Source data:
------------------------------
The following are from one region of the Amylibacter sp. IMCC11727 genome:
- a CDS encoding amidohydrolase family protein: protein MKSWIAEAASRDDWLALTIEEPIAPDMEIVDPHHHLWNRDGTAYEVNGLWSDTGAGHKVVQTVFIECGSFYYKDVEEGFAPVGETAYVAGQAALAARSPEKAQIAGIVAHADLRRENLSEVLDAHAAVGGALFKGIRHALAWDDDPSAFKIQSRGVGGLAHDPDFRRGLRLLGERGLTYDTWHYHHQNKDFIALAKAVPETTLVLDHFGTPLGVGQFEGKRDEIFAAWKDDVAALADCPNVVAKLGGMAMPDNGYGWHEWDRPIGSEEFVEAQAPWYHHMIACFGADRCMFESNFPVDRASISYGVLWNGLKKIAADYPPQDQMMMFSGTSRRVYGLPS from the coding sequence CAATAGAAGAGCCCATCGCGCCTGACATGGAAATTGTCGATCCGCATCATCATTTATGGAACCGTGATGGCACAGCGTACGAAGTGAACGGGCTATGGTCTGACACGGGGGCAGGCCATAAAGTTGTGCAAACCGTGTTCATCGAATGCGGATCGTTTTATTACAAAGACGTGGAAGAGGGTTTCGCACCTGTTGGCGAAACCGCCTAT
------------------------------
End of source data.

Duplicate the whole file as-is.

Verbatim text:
The following are from one region of the Amylibacter sp. IMCC11727 genome:
- a CDS encoding amidohydrolase family protein: protein MKSWIAEAASRDDWLALTIEEPIAPDMEIVDPHHHLWNRDGTAYEVNGLWSDTGAGHKVVQTVFIECGSFYYKDVEEGFAPVGETAYVAGQAALAARSPEKAQIAGIVAHADLRRENLSEVLDAHAAVGGALFKGIRHALAWDDDPSAFKIQSRGVGGLAHDPDFRRGLRLLGERGLTYDTWHYHHQNKDFIALAKAVPETTLVLDHFGTPLGVGQFEGKRDEIFAAWKDDVAALADCPNVVAKLGGMAMPDNGYGWHEWDRPIGSEEFVEAQAPWYHHMIACFGADRCMFESNFPVDRASISYGVLWNGLKKIAADYPPQDQMMMFSGTSRRVYGLPS from the coding sequence CAATAGAAGAGCCCATCGCGCCTGACATGGAAATTGTCGATCCGCATCATCATTTATGGAACCGTGATGGCACAGCGTACGAAGTGAACGGGCTATGGTCTGACACGGGGGCAGGCCATAAAGTTGTGCAAACCGTGTTCATCGAATGCGGATCGTTTTATTACAAAGACGTGGAAGAGGGTTTCGCACCTGTTGGCGAAACCGCCTAT